It was with this quote from James Boswell’s 1785 book, The Journey of a Tour to the Hebrides that I arrive in Scotland, rucksack full to the brim and sleeping bag tied optimistically around the straps. I’m here to wild camp and kayak around the Summer Isles north west of Ullapool. From the diminutive Inverness airport, I travel to the train station to meet my Wilderness Scotland group for the week. Congregating in an unfamiliar place to meet unfamiliar people – four of us plus the guide on this trip – is one of the joys of an organised expedition – the sense of all ‘being in the same boat,’ metaphorically, is exciting and compelling.
We travel first from Inverness to Ullapool, the roads narrowing and the air establishing its familiar salty tang as we bounce along, kayaks in tow, around Loch Canaird and northwest from there towards our departure point at Old Dorney. We pass the North West Highland Geopark, where the mountains of Cul Beg and Stac Polliadh make up some of the oldest in the world. After 16 miles of single-track road, ahead of us, glinting in the unseasonably warm sunshine, are the Summer Isles, our ultimate destination and sea-kayaking playground for the next week.
The Summer Isles is an archipelago lying in the mouth of Loch Broom at the north- western edge of the Scottish mainland. The islands are uninhabited, there are no roads around them and the only signs of life are on the largest island, Tanera Mor, which used to house a café and a post-office. These have since disappeared, leaving the whole chain blissfully devoid of people and civilisation. The freedom to roam these unspoilt spaces is inviting.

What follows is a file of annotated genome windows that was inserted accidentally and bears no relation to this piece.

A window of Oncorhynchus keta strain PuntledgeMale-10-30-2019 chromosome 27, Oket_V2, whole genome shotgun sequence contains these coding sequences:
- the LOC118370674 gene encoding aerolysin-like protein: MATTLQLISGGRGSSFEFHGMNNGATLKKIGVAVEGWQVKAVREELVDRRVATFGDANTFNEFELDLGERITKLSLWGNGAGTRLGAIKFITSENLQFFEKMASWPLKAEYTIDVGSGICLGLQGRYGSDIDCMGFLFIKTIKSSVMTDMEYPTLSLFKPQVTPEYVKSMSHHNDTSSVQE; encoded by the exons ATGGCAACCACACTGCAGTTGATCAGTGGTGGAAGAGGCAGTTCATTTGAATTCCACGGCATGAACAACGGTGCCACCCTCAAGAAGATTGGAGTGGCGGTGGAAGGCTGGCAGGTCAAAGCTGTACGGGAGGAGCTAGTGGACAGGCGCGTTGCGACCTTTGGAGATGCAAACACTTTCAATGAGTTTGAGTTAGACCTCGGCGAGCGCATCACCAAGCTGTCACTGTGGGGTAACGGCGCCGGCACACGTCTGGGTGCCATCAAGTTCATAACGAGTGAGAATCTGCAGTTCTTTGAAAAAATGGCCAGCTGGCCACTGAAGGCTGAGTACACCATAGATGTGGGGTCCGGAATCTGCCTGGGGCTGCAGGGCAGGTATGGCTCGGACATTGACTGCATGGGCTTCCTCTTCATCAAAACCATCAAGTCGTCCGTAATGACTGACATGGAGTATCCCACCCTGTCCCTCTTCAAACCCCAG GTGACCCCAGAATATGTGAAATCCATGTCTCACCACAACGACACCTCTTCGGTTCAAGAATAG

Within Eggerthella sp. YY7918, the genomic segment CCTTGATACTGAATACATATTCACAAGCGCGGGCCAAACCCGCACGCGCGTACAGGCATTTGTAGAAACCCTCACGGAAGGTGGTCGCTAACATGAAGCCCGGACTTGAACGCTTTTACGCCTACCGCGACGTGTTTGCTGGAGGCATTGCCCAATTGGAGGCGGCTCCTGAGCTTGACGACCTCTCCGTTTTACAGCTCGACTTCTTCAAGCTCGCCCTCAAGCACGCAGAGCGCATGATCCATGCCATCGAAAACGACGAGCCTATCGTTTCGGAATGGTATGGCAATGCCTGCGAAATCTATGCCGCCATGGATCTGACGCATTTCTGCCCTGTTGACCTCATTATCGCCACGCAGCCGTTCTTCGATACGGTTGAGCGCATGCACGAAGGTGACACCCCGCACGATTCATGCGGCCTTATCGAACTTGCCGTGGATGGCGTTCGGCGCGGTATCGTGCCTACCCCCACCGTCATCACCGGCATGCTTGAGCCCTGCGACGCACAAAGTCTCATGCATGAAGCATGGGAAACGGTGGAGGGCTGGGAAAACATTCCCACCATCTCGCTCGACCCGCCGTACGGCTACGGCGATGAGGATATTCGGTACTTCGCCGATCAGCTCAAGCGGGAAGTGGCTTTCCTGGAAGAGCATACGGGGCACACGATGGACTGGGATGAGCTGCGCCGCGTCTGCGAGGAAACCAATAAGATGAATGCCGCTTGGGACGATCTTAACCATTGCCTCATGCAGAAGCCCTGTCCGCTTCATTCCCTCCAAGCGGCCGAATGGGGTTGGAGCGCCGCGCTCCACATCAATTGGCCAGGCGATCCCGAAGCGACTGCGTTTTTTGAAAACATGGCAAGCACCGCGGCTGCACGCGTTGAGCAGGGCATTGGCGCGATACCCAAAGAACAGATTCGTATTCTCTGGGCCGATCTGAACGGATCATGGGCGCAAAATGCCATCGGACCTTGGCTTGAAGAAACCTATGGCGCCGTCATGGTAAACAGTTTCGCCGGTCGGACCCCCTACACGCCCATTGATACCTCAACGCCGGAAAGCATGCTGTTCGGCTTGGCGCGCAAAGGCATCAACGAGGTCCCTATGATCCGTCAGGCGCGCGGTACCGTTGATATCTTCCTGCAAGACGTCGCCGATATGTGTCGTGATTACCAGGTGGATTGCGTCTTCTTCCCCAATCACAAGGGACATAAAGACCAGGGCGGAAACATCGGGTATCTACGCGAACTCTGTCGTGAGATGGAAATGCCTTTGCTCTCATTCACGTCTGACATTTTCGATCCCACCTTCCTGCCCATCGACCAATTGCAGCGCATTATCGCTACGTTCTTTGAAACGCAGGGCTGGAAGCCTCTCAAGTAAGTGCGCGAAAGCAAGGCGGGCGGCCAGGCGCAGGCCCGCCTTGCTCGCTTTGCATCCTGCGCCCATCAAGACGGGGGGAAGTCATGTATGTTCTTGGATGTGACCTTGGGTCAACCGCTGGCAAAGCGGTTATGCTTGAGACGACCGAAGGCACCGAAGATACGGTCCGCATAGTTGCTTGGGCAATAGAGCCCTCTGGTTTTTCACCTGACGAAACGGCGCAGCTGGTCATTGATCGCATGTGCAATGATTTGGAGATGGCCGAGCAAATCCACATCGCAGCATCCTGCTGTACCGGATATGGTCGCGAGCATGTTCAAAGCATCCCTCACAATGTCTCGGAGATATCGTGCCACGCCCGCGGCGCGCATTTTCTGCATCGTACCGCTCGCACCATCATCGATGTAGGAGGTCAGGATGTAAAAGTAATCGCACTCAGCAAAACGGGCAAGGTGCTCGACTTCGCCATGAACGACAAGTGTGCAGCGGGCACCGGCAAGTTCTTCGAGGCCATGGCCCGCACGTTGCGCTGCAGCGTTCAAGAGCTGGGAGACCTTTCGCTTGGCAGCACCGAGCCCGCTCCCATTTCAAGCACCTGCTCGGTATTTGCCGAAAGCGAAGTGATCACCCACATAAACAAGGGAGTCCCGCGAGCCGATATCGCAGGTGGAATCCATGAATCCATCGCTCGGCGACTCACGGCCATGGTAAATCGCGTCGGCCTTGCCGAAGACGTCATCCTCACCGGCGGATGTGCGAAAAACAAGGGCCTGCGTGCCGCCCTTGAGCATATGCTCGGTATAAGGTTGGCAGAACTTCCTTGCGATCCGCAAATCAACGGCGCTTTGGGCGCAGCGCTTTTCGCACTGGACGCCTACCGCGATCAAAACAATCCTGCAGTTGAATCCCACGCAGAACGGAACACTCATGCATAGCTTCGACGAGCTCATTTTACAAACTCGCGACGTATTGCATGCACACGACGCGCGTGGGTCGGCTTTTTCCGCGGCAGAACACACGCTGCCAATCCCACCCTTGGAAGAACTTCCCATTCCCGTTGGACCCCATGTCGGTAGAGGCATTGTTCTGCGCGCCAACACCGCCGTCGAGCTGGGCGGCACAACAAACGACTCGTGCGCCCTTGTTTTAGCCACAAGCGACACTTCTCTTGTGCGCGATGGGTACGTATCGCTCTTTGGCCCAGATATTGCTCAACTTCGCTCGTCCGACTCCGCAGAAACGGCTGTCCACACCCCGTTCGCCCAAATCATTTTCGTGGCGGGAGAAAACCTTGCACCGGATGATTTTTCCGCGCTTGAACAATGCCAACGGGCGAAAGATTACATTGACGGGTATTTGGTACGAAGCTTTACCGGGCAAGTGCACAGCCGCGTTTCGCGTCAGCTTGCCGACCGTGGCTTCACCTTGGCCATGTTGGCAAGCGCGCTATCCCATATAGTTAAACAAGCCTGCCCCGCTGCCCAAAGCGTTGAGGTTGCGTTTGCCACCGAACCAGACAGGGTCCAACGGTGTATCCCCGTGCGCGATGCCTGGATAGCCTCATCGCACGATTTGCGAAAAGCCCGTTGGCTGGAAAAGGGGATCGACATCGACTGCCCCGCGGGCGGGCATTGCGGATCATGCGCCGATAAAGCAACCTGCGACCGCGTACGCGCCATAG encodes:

We arrive at the small sheltered jetty at Old Dorney, offloading our kayaks and setting up our gear for the week ahead. A considerable amount of ‘faffing’ ensues and at first it’s a wonder to us all how we might get our tents, sleeping equipment, food and supplies in the small and awkward sea kayak storage compartments. However, finding a way to cram it in gives us a feeling of confidence in our abilities and in the trip, and as we lift the now heavy kayaks into the sea I’m glad we’re underway. We make the first tentative paddles out – a movement and a routine that in a few days’ time becomes second nature. The trip begins.
The first afternoon is a gentle one as we paddle to the northern edge of Isle Ristol, the nearest island and a good base for the night to get us into the routine of a wild camping, sea kayaking expedition. It also provides shelter from a whipping wind that has sprung up, making the white horses on the horizon look treacherous and the surrounding coastline feel exposed. It feels exhilarating that we’re on the tip of Scotland and looking out towards the edge of the continental shelf of Europe. The great expanse of water that we are to inhabit a small part of for the next week is called The Minch – the feared, exposed stretch of ocean separating the mainland from the Outer Hebrides. In summer weather and accompanied by our experienced guide, I know that despite the breeze the forecast is reassuringly positive.
Day two is our first taste of the morning rituals that often dictate the efficiency and success of an expedition like this. With hot coffee thanks to a Jetboil and porridge slowly bubbling away on the stove, we discuss our plans for the day with our guide Donald, and, for the first time, get to grips with the maps laid out before us and the distances we plan to cover throughout the week. Overnight, the wind has died down and as we pack away our tents and camping gear it’s mentioned that we are to paddle to Horse Island, one of the southerly Summer Isles and a journey of around 15km with a couple of open water crossings. It’s going to be a long, hot day, but one we’re excited to start as it marks the real beginning of the week. It feels good to be paddling, extending our journey beyond the confines of the jetty and Isle Ristol and getting out into the Island wilderness.